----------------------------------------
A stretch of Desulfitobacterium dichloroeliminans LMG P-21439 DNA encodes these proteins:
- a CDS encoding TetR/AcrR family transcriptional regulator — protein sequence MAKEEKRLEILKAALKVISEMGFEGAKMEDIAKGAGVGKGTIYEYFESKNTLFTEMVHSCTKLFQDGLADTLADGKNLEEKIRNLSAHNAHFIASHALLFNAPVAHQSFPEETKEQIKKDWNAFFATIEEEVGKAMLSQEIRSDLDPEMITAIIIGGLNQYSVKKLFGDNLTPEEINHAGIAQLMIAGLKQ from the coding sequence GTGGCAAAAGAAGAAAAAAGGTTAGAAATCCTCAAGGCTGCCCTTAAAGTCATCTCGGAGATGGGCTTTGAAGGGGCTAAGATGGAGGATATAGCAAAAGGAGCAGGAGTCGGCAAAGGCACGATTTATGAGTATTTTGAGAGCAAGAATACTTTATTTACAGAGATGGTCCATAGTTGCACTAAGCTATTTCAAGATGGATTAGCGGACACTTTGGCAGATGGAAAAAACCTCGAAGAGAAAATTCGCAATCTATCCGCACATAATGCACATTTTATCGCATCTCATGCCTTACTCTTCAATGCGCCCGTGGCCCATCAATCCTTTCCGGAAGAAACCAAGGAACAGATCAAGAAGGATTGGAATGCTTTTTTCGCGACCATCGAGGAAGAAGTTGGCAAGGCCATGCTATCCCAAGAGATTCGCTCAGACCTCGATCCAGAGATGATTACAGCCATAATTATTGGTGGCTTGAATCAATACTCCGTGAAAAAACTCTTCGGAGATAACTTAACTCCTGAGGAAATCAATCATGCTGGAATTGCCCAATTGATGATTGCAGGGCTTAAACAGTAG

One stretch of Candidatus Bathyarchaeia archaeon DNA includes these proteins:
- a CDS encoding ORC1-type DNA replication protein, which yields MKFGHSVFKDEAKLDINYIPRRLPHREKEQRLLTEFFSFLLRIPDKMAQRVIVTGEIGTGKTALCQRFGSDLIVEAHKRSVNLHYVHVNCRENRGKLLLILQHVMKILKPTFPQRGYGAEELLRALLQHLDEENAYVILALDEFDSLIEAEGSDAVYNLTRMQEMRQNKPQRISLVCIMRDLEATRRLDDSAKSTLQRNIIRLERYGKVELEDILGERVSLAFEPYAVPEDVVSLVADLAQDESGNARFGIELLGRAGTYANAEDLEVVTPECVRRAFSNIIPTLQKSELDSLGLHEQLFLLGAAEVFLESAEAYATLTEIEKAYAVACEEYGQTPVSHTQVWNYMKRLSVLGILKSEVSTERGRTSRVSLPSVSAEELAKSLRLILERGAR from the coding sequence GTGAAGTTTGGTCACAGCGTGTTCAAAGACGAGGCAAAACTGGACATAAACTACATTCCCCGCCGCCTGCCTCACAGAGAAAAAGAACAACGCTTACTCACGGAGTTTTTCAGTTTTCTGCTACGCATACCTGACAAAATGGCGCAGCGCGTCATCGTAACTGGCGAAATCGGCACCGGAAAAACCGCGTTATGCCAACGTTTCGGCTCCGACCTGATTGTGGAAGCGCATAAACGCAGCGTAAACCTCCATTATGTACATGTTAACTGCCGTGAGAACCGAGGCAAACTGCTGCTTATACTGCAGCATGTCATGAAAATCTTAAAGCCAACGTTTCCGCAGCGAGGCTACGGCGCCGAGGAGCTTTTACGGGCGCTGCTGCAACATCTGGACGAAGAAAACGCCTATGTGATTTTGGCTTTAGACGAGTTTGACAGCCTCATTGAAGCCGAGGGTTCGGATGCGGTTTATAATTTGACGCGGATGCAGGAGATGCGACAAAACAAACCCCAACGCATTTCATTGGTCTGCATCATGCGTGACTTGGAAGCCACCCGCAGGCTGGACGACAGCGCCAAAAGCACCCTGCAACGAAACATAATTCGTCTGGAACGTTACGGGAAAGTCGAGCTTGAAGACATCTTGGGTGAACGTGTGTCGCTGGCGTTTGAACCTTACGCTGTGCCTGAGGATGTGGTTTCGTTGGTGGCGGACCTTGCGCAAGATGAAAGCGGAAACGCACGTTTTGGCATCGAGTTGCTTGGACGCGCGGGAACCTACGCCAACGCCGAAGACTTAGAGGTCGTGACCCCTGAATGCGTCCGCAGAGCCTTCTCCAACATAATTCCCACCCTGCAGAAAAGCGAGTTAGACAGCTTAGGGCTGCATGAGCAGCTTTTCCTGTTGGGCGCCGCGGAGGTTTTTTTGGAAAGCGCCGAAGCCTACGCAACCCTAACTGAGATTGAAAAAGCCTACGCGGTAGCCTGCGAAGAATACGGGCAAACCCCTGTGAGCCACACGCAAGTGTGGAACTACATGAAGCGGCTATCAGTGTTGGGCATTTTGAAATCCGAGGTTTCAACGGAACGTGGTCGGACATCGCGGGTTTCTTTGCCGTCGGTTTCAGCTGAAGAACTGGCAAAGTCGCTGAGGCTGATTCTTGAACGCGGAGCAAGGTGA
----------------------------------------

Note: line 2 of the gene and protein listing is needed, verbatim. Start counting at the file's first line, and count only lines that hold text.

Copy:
- a CDS encoding TetR/AcrR family transcriptional regulator — protein sequence MAKEEKRLEILKAALKVISEMGFEGAKMEDIAKGAGVGKGTIYEYFESKNTLFTEMVHSCTKLFQDGLADTLADGKNLEEKIRNLSAHNAHFIASHALLFNAPVAHQSFPEETKEQIKKDWNAFFATIEEEVGKAMLSQEIRSDLDPEMITAIIIGGLNQYSVKKLFGDNLTPEEINHAGIAQLMIAGLKQ from the coding sequence GTGGCAAAAGAAGAAAAAAGGTTAGAAATCCTCAAGGCTGCCCTTAAAGTCATCTCGGAGATGGGCTTTGAAGGGGCTAAGATGGAGGATATAGCAAAAGGAGCAGGAGTCGGCAAAGGCACGATTTATGAGTATTTTGAGAGCAAGAATACTTTATTTACAGAGATGGTCCATAGTTGCACTAAGCTATTTCAAGATGGATTAGCGGACACTTTGGCAGATGGAAAAAACCTCGAAGAGAAAATTCGCAATCTATCCGCACATAATGCACATTTTATCGCATCTCATGCCTTACTCTTCAATGCGCCCGTGGCCCATCAATCCTTTCCGGAAGAAACCAAGGAACAGATCAAGAAGGATTGGAATGCTTTTTTCGCGACCATCGAGGAAGAAGTTGGCAAGGCCATGCTATCCCAAGAGATTCGCTCAGACCTCGATCCAGAGATGATTACAGCCATAATTATTGGTGGCTTGAATCAATACTCCGTGAAAAAACTCTTCGGAGATAACTTAACTCCTGAGGAAATCAATCATGCTGGAATTGCCCAATTGATGATTGCAGGGCTTAAACAGTAG